Taliesin and Dept. of Natural Resources Partner on Study

February 8th

Taliesin Preservation and The Frank Lloyd Wright Foundation are partnering with the Wisconsin Department of Natural Resources in their Southwest Wisconsin Deer and Predator Study.

Top: A buck leaps through the fields near the Taliesin orchard.
Bottom: Wes Ellarson Dana Jarosinski and of the Wisconsin Department of Natural Resources prepare a deer trap site with corn.

Deer research crews capture deer using a variety of methods such as box traps and drop nets. Once captured, researchers take tissue samples, health measurements, and equip the animals with GPS collars before releasing them back into the wild.

The goals of the project are to measure survival rate of deer and record causes of death due to predators, hunting, and other factors; gather data on deer health such as Chronic Wasting Disease rates, pregnancy rates, litter size, nutritional condition and more; and to gather information on food availability as it relates to deer nutrition

Trapping will occur in February 2017. After approximately 12 deer are trapped and collared, DNR staff will track the animals and handle data management remotely.

Taliesin Bats

The Taliesin cellars and caves continue to be a sanctuary for healthy big brown bats (Eptesicus fuscus), a threatened species in Wisconsin. A survey last week by Jennifer Redell, Cave and Mine Specialist at the Wisconsin Department of Natural Resources, confirmed the number and health of the hibernating bat population in our cellars and caves. The DNR has surveyed these big brown bats at Taliesin for the past three years.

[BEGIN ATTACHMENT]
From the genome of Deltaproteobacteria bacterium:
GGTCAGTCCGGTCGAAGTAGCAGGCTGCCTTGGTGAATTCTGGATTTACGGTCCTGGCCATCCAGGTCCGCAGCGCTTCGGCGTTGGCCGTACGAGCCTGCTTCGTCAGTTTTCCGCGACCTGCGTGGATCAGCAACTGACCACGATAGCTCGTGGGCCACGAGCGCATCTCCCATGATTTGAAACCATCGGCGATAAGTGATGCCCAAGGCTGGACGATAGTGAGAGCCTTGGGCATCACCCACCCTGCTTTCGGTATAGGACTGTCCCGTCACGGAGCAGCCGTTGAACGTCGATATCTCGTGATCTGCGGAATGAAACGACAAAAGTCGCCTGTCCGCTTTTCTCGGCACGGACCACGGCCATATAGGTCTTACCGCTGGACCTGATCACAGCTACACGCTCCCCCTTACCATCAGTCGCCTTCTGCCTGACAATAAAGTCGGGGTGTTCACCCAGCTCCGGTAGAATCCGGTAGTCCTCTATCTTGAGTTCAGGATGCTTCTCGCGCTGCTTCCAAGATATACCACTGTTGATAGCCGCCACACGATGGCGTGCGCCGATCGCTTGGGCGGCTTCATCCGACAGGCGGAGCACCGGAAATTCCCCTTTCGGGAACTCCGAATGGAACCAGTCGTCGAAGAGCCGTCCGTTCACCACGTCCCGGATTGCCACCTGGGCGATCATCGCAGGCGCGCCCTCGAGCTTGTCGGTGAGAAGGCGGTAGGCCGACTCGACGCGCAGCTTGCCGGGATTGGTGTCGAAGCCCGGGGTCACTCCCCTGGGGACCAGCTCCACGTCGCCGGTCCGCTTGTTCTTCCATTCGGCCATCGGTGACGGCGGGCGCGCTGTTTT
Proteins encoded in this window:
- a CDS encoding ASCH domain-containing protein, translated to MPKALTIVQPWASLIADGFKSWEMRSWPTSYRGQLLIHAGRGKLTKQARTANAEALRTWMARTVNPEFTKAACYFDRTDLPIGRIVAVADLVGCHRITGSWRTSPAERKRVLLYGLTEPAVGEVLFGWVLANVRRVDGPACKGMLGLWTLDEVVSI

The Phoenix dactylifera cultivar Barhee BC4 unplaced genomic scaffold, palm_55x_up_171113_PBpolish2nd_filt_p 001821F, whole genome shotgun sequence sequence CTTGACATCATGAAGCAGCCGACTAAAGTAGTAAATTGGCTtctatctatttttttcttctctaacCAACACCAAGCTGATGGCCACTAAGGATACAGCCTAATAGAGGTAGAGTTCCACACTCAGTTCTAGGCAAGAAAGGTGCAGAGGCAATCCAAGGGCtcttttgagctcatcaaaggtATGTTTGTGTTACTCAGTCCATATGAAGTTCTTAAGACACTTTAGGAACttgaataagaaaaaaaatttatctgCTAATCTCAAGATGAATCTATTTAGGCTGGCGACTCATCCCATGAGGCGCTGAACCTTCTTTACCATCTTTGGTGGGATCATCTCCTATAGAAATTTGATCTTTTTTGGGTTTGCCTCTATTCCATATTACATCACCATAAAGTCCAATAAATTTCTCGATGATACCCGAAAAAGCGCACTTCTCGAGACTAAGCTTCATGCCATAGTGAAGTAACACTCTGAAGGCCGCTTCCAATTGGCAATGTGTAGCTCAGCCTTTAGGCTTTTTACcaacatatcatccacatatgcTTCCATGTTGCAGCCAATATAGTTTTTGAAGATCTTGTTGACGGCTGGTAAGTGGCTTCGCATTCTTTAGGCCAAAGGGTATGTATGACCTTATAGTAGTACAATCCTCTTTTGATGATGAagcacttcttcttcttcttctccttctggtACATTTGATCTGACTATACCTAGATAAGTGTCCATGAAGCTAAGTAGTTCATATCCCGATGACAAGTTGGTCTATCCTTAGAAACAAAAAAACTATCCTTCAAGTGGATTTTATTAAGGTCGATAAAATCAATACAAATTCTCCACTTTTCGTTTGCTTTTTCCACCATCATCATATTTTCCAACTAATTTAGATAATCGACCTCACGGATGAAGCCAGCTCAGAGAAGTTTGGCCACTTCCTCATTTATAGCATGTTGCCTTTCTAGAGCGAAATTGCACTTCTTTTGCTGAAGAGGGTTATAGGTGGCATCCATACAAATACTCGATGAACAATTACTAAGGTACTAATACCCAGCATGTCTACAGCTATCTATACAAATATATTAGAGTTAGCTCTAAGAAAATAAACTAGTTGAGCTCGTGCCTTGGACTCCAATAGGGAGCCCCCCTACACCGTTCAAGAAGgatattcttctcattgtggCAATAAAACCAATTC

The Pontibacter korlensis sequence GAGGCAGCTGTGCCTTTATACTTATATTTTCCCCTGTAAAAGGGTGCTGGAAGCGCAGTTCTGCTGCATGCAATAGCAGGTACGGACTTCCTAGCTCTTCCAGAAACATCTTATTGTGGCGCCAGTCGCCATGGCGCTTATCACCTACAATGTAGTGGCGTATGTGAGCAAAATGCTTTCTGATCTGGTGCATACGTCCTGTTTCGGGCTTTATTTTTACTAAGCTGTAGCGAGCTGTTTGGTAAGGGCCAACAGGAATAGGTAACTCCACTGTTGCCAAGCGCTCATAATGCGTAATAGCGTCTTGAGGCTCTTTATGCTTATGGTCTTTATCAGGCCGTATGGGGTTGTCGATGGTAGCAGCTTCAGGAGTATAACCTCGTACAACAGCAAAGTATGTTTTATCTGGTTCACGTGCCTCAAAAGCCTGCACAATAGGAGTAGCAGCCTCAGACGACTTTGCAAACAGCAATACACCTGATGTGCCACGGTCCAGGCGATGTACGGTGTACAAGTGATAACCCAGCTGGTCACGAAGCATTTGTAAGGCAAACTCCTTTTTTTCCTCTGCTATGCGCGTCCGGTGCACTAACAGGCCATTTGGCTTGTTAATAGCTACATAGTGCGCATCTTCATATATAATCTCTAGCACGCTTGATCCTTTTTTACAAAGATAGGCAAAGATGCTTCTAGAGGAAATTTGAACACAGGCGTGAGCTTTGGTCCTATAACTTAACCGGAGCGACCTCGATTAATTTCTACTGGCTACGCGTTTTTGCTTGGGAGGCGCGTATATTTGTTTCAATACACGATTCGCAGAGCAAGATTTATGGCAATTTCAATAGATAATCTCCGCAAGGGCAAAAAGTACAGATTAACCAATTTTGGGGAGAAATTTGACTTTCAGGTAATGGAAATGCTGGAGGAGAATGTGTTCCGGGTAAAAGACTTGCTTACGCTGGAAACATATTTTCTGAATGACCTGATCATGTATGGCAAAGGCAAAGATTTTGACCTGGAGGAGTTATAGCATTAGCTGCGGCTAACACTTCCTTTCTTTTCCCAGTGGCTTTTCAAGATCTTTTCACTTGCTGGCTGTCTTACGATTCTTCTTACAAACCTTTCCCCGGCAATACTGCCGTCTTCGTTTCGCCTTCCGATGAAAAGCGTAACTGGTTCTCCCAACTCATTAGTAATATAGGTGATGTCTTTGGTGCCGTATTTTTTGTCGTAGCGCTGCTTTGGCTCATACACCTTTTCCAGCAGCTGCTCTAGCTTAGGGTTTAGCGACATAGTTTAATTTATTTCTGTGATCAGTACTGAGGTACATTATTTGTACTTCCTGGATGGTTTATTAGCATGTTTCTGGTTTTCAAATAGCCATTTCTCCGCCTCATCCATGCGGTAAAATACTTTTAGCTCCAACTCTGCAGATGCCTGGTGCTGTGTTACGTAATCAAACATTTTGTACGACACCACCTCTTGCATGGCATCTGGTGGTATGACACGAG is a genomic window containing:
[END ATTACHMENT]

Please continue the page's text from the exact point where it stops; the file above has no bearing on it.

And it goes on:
Bat populations across the state are being monitored for white-nose syndrome, a highly contagious and deadly disease which as of last year has decimated the state’s bat population by over half. The disease is expected to deplete the bat population by over 90% by the end of this hibernating year.

The big brown bats at Taliesin are a species of bats that hibernate in places that are colder and drier than those selected by other bats more vulnerable to white-nose syndrome. Survey numbers here seem to bear this out as our hibernating bat population has remained steady at about 70 individuals each of the last three years. The disease has not been detected here at Taliesin or in the big brown bat population, in general.

Left: Bats hibernate in clusters such as this in Taliesin’s caves and cellars. Right: The bats are evaluated for white-nose syndrome, which has decimated the state’s bat population.